MTC '18 Spotlight: Alexis Smith





1. What made you want to join the Mississippi Teacher Corps?

As an undergraduate student, I spent a lot of time in various classrooms. I tutored reading at a tiny school in North Mississippi. I helped in the English as a Second Language classroom at Oxford High School. I developed and taught a media literacy and journalism course as an AmeriCorps member in Austin, Texas. I came into college to study the sociology of Latin America and Spanish. I didn't have any interest in becoming an educator. As my tenure went on, and my education was enriched by my time spent tutoring and volunteering, I began to notice that instead of thinking about foreign policy, I was taking the sociological and second-language acquisition theories I was being taught and applying them to the different situations of students across Mississippi. By senior year of college, I knew that I wanted to be involved in education in some capacity, but I was unsure what. Mississippi Teacher Corps just made sense. I had two years to teach and to figure out what I wanted my role in education to be. Before the program, I had an inkling of suspicion that I would really enjoy being a teacher, but now, I'm sure of it. I feel lucky and grateful to love my job and to know that I want to continue my role as a teacher long after my tenure with Teacher Corps is done. 

2. Describe your classroom’s culture.

I think the best way to describe my classroom is that my classroom is not my classroom at all; rather, my classroom is our classroom. Room 213 is a space that is continuously evolving with the input and help of my students. My classroom culture is driven by the physical space my students and I have created. My desks are arranged to face one-another, our cabinet walls are covered with student shout-outs, pictures of us, quotes, student drawings, and all of the random things that students are proud of. At the front of the room, my student's 9-weeks goals are posted, written alongside at least one thing each likes about themselves. "My skin is beautiful." "I  am self-loving and the best me that ever can be. I am worth everything." I believe that when we see these things, whether it's a classmates face or a written reminder of how we are strong and brave, we are more inspired to allow empathy and kindness to drive us. Out of this vulnerability and care, my classroom operates. We are not perfect: I have yelled at classes. Truthfully, I've even raised my voice at individual students. My students know I am not perfect because I demonstrate my imperfections every day. My students also know, however, that I have never not said "I'm sorry." When I am wrong or when I give out a deserved consequence in an undeserved way, I admit to it and ask for forgiveness. My students are expected to do this, too. When someone says something negative about another person, I expect them to then say something positive about the classmate. I expect apologies. I do not expect perfection, but I do expect us to always try again.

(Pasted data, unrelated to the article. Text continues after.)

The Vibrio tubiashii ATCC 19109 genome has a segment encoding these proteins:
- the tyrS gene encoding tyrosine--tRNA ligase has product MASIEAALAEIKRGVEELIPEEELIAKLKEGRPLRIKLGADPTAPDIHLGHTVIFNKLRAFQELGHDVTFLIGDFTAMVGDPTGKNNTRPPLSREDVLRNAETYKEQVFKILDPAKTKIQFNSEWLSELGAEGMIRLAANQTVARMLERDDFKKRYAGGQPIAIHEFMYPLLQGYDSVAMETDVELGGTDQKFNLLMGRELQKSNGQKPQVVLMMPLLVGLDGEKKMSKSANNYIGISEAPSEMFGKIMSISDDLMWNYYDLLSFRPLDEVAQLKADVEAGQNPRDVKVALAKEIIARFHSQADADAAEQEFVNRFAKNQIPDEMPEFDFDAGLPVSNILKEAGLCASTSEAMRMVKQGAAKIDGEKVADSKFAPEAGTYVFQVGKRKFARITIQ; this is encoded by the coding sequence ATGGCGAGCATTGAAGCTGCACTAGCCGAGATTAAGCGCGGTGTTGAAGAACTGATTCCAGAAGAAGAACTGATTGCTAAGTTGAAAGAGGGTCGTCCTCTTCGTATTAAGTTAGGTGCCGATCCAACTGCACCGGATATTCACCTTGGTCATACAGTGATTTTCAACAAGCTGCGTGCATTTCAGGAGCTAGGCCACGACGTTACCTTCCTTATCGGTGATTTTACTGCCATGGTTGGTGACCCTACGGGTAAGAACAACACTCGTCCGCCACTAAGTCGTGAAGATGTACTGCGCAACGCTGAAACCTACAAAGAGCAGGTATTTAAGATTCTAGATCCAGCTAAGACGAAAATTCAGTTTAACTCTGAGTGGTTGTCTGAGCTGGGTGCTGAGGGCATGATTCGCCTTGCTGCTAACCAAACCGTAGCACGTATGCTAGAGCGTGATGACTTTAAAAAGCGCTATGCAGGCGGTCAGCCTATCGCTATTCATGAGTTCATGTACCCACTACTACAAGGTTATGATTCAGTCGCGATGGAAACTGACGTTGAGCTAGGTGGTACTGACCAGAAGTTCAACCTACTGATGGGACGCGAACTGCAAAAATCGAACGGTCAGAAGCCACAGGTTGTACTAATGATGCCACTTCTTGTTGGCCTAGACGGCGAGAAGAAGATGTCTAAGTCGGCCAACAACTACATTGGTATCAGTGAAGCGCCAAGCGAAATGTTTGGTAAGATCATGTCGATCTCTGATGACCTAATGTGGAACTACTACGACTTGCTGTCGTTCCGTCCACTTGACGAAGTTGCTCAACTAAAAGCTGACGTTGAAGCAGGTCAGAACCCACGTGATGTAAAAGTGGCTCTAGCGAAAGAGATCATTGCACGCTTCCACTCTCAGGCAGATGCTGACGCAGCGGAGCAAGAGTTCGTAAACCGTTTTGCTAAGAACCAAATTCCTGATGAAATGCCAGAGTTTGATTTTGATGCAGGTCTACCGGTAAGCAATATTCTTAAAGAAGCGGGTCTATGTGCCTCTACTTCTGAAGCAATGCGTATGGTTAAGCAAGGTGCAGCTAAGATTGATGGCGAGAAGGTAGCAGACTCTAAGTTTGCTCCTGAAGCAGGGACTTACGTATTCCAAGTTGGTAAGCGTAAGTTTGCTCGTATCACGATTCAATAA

3. Why do you think learning a foreign language is important?

Learning a foreign language is one of the hardest, most fulfilling pursuits. It requires us to be patient with ourselves and others, to be okay with making mistakes, and to learn with perseverance. One of the most frustrating things in the world is having something you want to say and not knowing how to say it, but I believe that empathy grows from that feeling. I hope that my students walk out of my classroom having felt those feelings of helplessness. I hope that because of feeling such a way, they are more inclined to try to see the world from a myriad of perspectives and to use their own gifts to help others who might be feeling that helplessness in their own lives. Learning a foreign language is a wonderful way for us to understand our own place in the world, while also becoming open the value of diversity. It is also the best avenue, in my opinion, for students to learn the importance of face-to-face communication and friendship. One of my favorite curriculum developers, Jim Wooldridge, recently said this about the role of foreign language teachers, "I used to think our job was getting our students to open themselves to the world. And it still is, of course. More and more, though, I think it's equally about getting students to look up from their phones and look at the students right next to them." And I do hope that, through my teaching, my students find themselves looking into the eyes of others, who do and don't look like them, more than they ever have before. 

4. What goals do you have for yourself and/or your students this semester?

My goal for myself is that I really cultivate patience with my students. I also want to push myself to get into the brains of my students more than I did this last semester when planning my lessons. My students and I are about to begin reading a Spanish novel together. I have loved seeing my students feel really proud of themselves after engaging with and understanding texts written in an entirely different language. My goal for them is that they feel accomplished and empowered, as they allow their Spanish class reality to sink it—they will have read an entire book in another language!

Hunter Taylor